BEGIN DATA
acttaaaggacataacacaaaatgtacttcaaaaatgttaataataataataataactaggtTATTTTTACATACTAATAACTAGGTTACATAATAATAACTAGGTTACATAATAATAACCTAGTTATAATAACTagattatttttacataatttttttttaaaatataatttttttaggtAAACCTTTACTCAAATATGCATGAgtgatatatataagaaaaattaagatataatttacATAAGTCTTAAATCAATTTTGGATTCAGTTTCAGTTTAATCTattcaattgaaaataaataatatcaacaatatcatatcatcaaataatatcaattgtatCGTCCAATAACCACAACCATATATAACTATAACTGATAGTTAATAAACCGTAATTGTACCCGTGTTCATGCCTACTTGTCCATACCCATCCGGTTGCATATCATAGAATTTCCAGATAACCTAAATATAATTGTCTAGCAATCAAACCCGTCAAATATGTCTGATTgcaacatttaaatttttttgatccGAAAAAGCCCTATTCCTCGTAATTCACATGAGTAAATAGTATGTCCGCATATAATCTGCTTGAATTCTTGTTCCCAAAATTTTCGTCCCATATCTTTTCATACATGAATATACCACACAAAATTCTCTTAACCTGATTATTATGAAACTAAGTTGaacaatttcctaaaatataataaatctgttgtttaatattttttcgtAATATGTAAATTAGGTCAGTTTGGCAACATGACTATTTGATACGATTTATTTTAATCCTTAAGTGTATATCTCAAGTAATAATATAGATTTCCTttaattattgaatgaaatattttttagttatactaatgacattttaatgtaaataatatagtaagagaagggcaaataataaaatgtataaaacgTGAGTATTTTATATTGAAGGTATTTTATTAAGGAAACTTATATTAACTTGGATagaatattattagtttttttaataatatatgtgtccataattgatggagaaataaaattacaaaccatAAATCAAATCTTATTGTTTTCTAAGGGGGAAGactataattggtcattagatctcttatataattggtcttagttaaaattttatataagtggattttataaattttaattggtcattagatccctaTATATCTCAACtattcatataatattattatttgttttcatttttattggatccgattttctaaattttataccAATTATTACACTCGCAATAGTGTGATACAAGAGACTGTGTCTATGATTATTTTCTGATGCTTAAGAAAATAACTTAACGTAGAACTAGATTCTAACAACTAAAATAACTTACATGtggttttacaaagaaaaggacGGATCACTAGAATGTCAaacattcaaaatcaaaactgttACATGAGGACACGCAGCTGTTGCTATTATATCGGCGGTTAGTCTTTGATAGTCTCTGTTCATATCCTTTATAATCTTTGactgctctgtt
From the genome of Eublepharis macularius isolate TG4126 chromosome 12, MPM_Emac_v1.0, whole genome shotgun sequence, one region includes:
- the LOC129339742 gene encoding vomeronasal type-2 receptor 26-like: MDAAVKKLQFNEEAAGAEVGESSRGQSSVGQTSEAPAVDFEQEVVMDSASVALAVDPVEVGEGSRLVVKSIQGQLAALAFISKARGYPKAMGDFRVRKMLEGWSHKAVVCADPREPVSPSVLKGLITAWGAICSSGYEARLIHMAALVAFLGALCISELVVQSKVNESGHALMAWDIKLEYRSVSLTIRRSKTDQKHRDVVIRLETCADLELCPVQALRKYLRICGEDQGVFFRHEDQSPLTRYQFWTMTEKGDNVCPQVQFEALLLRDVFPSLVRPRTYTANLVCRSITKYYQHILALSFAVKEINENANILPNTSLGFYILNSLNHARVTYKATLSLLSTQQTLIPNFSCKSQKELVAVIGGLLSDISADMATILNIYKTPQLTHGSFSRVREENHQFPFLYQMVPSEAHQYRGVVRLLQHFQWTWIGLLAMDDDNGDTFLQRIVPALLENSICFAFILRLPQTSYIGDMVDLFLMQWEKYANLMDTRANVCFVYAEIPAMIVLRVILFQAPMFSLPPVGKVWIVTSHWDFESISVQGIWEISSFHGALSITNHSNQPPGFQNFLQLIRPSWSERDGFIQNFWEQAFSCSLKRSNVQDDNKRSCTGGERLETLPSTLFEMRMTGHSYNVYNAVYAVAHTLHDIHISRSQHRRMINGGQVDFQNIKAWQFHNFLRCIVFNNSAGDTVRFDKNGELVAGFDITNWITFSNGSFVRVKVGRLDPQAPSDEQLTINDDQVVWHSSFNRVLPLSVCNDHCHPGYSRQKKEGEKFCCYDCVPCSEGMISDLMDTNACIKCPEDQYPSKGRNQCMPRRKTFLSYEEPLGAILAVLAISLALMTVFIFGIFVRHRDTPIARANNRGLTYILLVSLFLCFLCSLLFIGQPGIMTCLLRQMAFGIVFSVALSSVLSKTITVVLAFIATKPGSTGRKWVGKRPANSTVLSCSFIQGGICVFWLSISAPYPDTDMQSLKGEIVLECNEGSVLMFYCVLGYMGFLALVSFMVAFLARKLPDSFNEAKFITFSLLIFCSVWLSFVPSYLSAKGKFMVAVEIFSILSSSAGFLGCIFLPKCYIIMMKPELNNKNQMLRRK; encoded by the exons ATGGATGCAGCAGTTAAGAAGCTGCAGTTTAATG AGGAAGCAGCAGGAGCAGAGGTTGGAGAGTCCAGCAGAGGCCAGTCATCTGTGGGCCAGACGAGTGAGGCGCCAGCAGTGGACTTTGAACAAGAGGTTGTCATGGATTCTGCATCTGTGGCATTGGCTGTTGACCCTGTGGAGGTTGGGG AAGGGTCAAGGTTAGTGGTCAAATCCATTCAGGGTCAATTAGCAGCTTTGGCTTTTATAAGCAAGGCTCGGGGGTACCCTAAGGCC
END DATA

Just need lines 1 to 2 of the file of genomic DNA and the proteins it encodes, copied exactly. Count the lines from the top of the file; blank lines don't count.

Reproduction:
acttaaaggacataacacaaaatgtacttcaaaaatgttaataataataataataactaggtTATTTTTACATACTAATAACTAGGTTACATAATAATAACTAGGTTACATAATAATAACCTAGTTATAATAACTagattatttttacataatttttttttaaaatataatttttttaggtAAACCTTTACTCAAATATGCATGAgtgatatatataagaaaaattaagatataatttacATAAGTCTTAAATCAATTTTGGATTCAGTTTCAGTTTAATCTattcaattgaaaataaataatatcaacaatatcatatcatcaaataatatcaattgtatCGTCCAATAACCACAACCATATATAACTATAACTGATAGTTAATAAACCGTAATTGTACCCGTGTTCATGCCTACTTGTCCATACCCATCCGGTTGCATATCATAGAATTTCCAGATAACCTAAATATAATTGTCTAGCAATCAAACCCGTCAAATATGTCTGATTgcaacatttaaatttttttgatccGAAAAAGCCCTATTCCTCGTAATTCACATGAGTAAATAGTATGTCCGCATATAATCTGCTTGAATTCTTGTTCCCAAAATTTTCGTCCCATATCTTTTCATACATGAATATACCACACAAAATTCTCTTAACCTGATTATTATGAAACTAAGTTGaacaatttcctaaaatataataaatctgttgtttaatattttttcgtAATATGTAAATTAGGTCAGTTTGGCAACATGACTATTTGATACGATTTATTTTAATCCTTAAGTGTATATCTCAAGTAATAATATAGATTTCCTttaattattgaatgaaatattttttagttatactaatgacattttaatgtaaataatatagtaagagaagggcaaataataaaatgtataaaacgTGAGTATTTTATATTGAAGGTATTTTATTAAGGAAACTTATATTAACTTGGATagaatattattagtttttttaataatatatgtgtccataattgatggagaaataaaattacaaaccatAAATCAAATCTTATTGTTTTCTAAGGGGGAAGactataattggtcattagatctcttatataattggtcttagttaaaattttatataagtggattttataaattttaattggtcattagatccctaTATATCTCAACtattcatataatattattatttgttttcatttttattggatccgattttctaaattttataccAATTATTACACTCGCAATAGTGTGATACAAGAGACTGTGTCTATGATTATTTTCTGATGCTTAAGAAAATAACTTAACGTAGAACTAGATTCTAACAACTAAAATAACTTACATGtggttttacaaagaaaaggacGGATCACTAGAATGTCAaacattcaaaatcaaaactgttACATGAGGACACGCAGCTGTTGCTATTATATCGGCGGTTAGTCTTTGATAGTCTCTGTTCATATCCTTTATAATCTTTGactgctctgtt
From the genome of Eublepharis macularius isolate TG4126 chromosome 12, MPM_Emac_v1.0, whole genome shotgun sequence, one region includes: